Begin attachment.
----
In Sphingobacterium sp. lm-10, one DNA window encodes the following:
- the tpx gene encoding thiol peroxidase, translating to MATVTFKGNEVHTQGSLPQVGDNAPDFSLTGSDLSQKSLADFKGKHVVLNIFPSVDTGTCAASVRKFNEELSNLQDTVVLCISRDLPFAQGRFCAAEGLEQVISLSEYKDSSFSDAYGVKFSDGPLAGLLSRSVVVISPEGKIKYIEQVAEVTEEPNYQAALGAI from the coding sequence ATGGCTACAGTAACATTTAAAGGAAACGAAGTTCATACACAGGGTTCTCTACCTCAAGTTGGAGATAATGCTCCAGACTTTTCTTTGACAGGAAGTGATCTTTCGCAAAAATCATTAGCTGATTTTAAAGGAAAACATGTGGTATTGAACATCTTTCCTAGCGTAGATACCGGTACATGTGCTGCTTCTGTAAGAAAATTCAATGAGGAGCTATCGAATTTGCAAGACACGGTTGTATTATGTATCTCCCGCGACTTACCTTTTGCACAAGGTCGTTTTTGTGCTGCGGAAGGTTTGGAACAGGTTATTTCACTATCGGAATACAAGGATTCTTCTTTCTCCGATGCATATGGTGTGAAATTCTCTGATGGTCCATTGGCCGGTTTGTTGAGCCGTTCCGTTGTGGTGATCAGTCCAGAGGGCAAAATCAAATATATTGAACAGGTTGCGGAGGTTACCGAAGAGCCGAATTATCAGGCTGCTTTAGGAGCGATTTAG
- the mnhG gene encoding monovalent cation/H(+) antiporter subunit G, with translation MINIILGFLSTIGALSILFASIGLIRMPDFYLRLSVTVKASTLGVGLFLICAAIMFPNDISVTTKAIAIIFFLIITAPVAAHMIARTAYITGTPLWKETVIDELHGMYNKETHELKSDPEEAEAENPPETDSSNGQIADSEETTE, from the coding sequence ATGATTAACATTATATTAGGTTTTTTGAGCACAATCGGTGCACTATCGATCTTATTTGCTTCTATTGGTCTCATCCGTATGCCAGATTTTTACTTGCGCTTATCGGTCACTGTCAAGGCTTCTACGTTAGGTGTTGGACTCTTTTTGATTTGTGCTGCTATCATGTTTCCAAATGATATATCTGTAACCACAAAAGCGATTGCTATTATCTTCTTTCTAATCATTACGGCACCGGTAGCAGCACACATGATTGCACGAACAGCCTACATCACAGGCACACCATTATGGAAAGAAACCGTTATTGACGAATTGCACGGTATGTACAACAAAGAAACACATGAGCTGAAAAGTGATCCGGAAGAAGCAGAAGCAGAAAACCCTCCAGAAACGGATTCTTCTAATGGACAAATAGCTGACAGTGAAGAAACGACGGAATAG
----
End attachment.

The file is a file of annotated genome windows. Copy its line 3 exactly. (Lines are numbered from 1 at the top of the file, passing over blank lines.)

- the mnhG gene encoding monovalent cation/H(+) antiporter subunit G, with translation MINIILGFLSTIGALSILFASIGLIRMPDFYLRLSVTVKASTLGVGLFLICAAIMFPNDISVTTKAIAIIFFLIITAPVAAHMIARTAYITGTPLWKETVIDELHGMYNKETHELKSDPEEAEAENPPETDSSNGQIADSEETTE, from the coding sequence ATGATTAACATTATATTAGGTTTTTTGAGCACAATCGGTGCACTATCGATCTTATTTGCTTCTATTGGTCTCATCCGTATGCCAGATTTTTACTTGCGCTTATCGGTCACTGTCAAGGCTTCTACGTTAGGTGTTGGACTCTTTTTGATTTGTGCTGCTATCATGTTTCCAAATGATATATCTGTAACCACAAAAGCGATTGCTATTATCTTCTTTCTAATCATTACGGCACCGGTAGCAGCACACATGATTGCACGAACAGCCTACATCACAGGCACACCATTATGGAAAGAAACCGTTATTGACGAATTGCACGGTATGTACAACAAAGAAACACATGAGCTGAAAAGTGATCCGGAAGAAGCAGAAGCAGAAAACCCTCCAGAAACGGATTCTTCTAATGGACAAATAGCTGACAGTGAAGAAACGACGGAATAG